Celebrating a decade of success under the RFS

Even as the ethanol industry celebrates 10 years since the RFS was made law, the U.S. EPA is deliberating its fate, writes Tom Buis of Growth Energy. This column appears in the August issue of EPM.
By Tom Buis | July 20, 2015

Ten years ago, the renewable fuel standard (RFS) was passed by a bipartisan Congress and signed into law by President George W. Bush. This month, we are not only commemorating the creation of our nation’s most successful energy policy in the past 40 years. We are also celebrating a decade of job creation, clean air, innovation, and increased energy independence and consumer choice.

But even as we are celebrating these victories, the U.S. EPA is deliberating the fate of the RFS. In its latest RFS proposal for 2014-’16, EPA unfortunately chose to side with the obligated parties who have deliberately refused to live up to their obligation to provide consumers with a lower-cost, higher-performing, homegrown, renewable fuel option at the pump.

Everyone in Congress, as well as all parties in the renewable fuels and oil industries, knew when this legislation was debated and passed into law that the ambitious goals of the RFS could only be met by introducing higher blends into the market. Now those obligated parties, controlled primarily by Big Oil, are being rewarded for their refusal to live up to their obligation.

EPA should instead reward the hardworking men and women who embraced this promise and built ethanol plants, communities and families in towns across rural America. The RFS has been a clear success. Today, because of the RFS, there are more than 200 ethanol biorefineries across the country and dozens of projects that will make advanced or cellulosic biofuels. The renewable fuels industry supports nearly 400,000 good American jobs that will never be outsourced.

The RFS is the only policy to ever have loosened the oil industry’s stranglehold on the liquid fuels marketplace and the only policy that will help us kick our dangerous addiction to foreign oil. Since the enactment of the RFS in 2005, our dependence on foreign oil has been cut by more than half, from 60 percent to 27 percent. And, instead of sending nearly a billion dollars a day overseas, we are investing right here at home. At the same time, the RFS enables competition that benefits us all and gives consumers the sorely needed ability to choose a fuel that meets their price and performance needs.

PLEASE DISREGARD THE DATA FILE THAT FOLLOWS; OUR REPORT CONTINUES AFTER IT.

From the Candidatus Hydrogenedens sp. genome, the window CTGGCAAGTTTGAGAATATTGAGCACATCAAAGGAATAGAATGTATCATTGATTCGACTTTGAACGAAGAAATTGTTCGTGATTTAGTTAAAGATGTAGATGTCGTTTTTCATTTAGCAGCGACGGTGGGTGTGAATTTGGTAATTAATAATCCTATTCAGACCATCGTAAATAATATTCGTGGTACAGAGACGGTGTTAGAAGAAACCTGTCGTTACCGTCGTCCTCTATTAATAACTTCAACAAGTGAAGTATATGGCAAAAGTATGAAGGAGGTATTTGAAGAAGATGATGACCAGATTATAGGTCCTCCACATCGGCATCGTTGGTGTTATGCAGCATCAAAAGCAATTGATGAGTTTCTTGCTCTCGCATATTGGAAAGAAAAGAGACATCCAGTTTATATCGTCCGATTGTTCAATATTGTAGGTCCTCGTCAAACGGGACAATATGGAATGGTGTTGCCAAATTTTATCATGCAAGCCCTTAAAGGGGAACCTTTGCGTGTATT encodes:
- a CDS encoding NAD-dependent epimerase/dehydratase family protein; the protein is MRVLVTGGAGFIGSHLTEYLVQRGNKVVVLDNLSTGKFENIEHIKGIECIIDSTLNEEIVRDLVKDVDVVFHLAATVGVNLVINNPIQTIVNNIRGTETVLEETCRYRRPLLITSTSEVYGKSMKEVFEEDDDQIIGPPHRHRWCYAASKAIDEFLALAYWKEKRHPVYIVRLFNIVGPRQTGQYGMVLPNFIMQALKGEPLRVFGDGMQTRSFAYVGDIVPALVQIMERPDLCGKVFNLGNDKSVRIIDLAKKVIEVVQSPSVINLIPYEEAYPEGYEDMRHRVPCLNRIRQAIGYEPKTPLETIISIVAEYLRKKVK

By using increasing amounts of biofuels under the RFS, greenhouse gas emissions will ultimately be reduced by 138 million metric tons—the equivalent of taking 27 million cars off the road. In 2014 alone, the 13.4 billion gallons of ethanol blended into gasoline in the United States helped reduce greenhouse gas emissions by approximately 38 million metric tons, which is the equivalent of removing roughly 8 million cars from the road.

EPA’s proposal would jeopardize our ability to realize all of these important goals contained in the RFS. I hope EPA was listening when hundreds of ethanol supporters from across the country made their way to Kansas City to personally testify about the importance of renewable fuels in their lives. I hope EPA was watching when Iowa’s Gov. Terry Branstad ignited the Rally for Rural America with the cry, “Don’t mess with the RFS!” And most of all, I hope EPA carefully read the thousands upon thousands of detailed comments submitted by supporters of our industry.

Just as we successfully commented on the original 2014 RVO proposal by EPA, which ultimately forced EPA to reconsider its initial flawed rule, we are confident that our comments will highlight the changes that are necessary to meet the goals of the RFS. Our message is clear—EPA should uphold the original intent of the RFS passed by Congress and provide our industry with the certainty we need to continue to succeed.


Author: Tom Buis
CEO, Growth Energy